The law must define unfair contract as a principle and draw up a comprehensive list of such terms
Towards the close of the monsoon session of Parliament, the government introduced the Consumer Protection Bill, 2015, in the Lok Sabha. The Bill is aimed to replace the pre-liberalisation era Consumer Protection Act, 1986. In these 30 years, there has been an expansion of the list of goods and services available to the consumer, the coming of e-commerce, vigorous sales promotion and aggressive advertising. The Bill addresses the new economy and the new consumer but, as a work in progress, its content and expression need sharpening. Protection against unfair contracts is one of the several features of the Bill.
A courier company disclaims any responsibility for delivering a consignment; an airline appropriates the entire ticket value as penalty on a passenger cancelling a ticket; a builder demands a large forfeit-able security deposit. These contracts have asymmetrical rights and obligations and are unfair. In India, however, unfair contracts are binding!
Indian contract law is drawn from the British common law. British courts emphasised that as contracts, by their very nature, were voluntarily formed, the courts must not interfere with the terms. From the middle of the 20th century, as businesses developed, corporations printed standard-form contracts to deal with their customers. In standard-forms, corporations exempted themselves from liabilities and limited the rights of the customers. This left the courts in a bind. The courts could neither interfere with the terms nor be silent witnesses to a strong party imposing itself on the counter-party.
Lord Diplock, in a judgement in 1974 describing standard-form contracts to be “of comparative modern origin”, expressed dismay that the corporations, being stronger, effectively offered the customer “take it or leave it” choices. Lord Denning, who attempted to reform this, corrected that the customer in many cases did not even have this freedom. Instead, she was simply given a form and told: “Sign here.” And if things went wrong, the corporation would say: “You have no claim. Look at the conditions on the form. You signed it and are bound by those conditions.”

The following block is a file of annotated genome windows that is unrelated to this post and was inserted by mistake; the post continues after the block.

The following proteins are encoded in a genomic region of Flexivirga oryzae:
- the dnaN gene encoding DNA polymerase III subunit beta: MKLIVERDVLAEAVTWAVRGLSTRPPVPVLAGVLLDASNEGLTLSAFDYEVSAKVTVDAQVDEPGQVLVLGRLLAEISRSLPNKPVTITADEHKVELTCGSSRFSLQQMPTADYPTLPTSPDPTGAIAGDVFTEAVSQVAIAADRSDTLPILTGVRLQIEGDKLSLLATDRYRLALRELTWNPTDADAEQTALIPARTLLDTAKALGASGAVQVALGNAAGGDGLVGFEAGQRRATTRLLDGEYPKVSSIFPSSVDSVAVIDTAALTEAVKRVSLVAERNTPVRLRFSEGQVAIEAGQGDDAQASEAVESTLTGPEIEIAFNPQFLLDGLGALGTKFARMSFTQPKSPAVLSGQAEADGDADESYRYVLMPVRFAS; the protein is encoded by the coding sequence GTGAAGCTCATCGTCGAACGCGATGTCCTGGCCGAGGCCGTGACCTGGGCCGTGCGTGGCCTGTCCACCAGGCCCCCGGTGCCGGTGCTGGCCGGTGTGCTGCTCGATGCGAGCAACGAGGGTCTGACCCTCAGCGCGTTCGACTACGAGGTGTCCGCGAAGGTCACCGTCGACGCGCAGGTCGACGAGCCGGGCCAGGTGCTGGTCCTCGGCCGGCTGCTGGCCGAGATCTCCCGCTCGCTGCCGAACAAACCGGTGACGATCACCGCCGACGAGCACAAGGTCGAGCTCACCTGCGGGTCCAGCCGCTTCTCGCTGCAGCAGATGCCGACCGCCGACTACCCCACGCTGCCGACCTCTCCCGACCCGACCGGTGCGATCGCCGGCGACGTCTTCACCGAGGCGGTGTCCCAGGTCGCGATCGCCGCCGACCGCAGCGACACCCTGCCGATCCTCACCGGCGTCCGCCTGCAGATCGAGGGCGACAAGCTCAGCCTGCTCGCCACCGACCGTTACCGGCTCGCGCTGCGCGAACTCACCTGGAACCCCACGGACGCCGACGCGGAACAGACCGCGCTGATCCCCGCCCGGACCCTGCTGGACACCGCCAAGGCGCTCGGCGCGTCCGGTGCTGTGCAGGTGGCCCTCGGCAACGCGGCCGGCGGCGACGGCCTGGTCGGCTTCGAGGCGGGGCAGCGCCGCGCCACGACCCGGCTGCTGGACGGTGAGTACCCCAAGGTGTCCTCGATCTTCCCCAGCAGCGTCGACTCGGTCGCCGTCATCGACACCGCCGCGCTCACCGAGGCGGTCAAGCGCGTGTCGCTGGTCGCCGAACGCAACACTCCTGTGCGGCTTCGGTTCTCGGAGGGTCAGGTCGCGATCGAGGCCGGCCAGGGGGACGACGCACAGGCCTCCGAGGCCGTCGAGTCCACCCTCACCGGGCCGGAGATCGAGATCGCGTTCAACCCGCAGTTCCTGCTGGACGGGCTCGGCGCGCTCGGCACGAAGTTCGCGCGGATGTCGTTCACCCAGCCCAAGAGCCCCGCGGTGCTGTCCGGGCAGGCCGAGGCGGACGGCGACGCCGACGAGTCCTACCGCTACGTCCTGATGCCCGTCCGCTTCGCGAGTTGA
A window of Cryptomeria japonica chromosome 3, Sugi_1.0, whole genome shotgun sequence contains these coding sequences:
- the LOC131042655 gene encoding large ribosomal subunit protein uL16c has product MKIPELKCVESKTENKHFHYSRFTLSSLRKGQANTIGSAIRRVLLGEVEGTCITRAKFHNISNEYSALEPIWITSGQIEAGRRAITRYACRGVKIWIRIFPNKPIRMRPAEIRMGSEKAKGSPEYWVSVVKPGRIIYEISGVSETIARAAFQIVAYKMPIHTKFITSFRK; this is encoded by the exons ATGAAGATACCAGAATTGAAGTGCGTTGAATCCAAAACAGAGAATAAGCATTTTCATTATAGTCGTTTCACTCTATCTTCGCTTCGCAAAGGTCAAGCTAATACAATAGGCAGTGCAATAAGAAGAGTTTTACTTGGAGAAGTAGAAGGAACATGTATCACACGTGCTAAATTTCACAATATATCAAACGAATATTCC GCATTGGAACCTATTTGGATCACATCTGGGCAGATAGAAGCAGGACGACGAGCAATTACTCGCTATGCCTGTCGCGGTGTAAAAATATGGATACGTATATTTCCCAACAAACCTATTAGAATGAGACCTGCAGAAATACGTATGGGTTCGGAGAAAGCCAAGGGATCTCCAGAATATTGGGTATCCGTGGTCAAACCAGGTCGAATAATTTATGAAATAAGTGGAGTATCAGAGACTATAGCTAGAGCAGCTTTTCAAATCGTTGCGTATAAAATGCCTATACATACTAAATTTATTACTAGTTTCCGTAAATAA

British courts attempted to fashion remedies for the customers, but their hands were tied. The initiatives were spirited but did not go far. As Lord Denning conceded, they had “contorted” the principles of contract law to fashion remedies for the customers. The legislature stepped in to address the problem. British Parliament enacted the Unfair Contract Terms Act, 1977, to address unfair terms in standard form contracts and consumer contracts. This has been followed by the Unfair Terms in Consumer Contracts Regulations, 1999. In addition, other Acts, though not exclusively on unfair terms, have addressed the problem.
We have not had a reform in our laws and continue to follow the older version of the British law. The new Bill addresses this need. A consumer can approach a consumer forum if he suffers “a loss due to an unfair contract entered into by him”. The Bill lists five kinds of terms which can make a contract unfair. These include, one, the requirement of an excessive security deposit. This seems to be drawn from the housing contracts. Two, a lender refusing to accept early repayment even on paying the penalty. Three, right of the seller or the service provider to terminate the contract at will. Four, hefty damages on the consumer compared to the losses suffered by the other party. The last entry in the list is “any unreasonable charge, obligation or conditions which puts the consumer at disadvantages”. This is the general principle of an unfair contract. The EU directive sees it as a term significantly tilting the rights and obligations against the consumer.
In the arrangement followed in the Bill, several unfair terms will not get covered by the specific listing—for example, the courier service contract cited earlier in this column, where the service provider exempts itself from the very performance of the contract. These will have to be contested under the last listing of the general principle of unfair contract. In each contract, the consumer will have to establish that the terms are unreasonable. This is an unnecessary burden on the consumer. The intention is to give remedy against unfair contract terms. An effective way of doing this is to express an unfair contract as a principle and follow it up by expanding the existing listing of five into a comprehensive illustrative listing. The UK law, based on the EU directive, illustrates unfair contract terms with 16 kinds of terms.
Coming to the remedy against an unfair contract term, a contract is binding but not the unfair terms in it. Thus, a contract should be enforced without unfair terms. If the contract cannot survive without unfair terms, the contract would fall. If the parties have part performed the contract, the benefits should be restored to the parties. Alternately, the contract should be taken to be part performed and the rest abandoned. The Bill does not contemplate the different trajectories an unfair contract can take and specify remedies. A clear statement on remedies is central to a meaningful protection against unfair contract terms. In fact, as consumer councils are quasi-judicial bodies, a clear and specific direction is imperative.
The author is professor,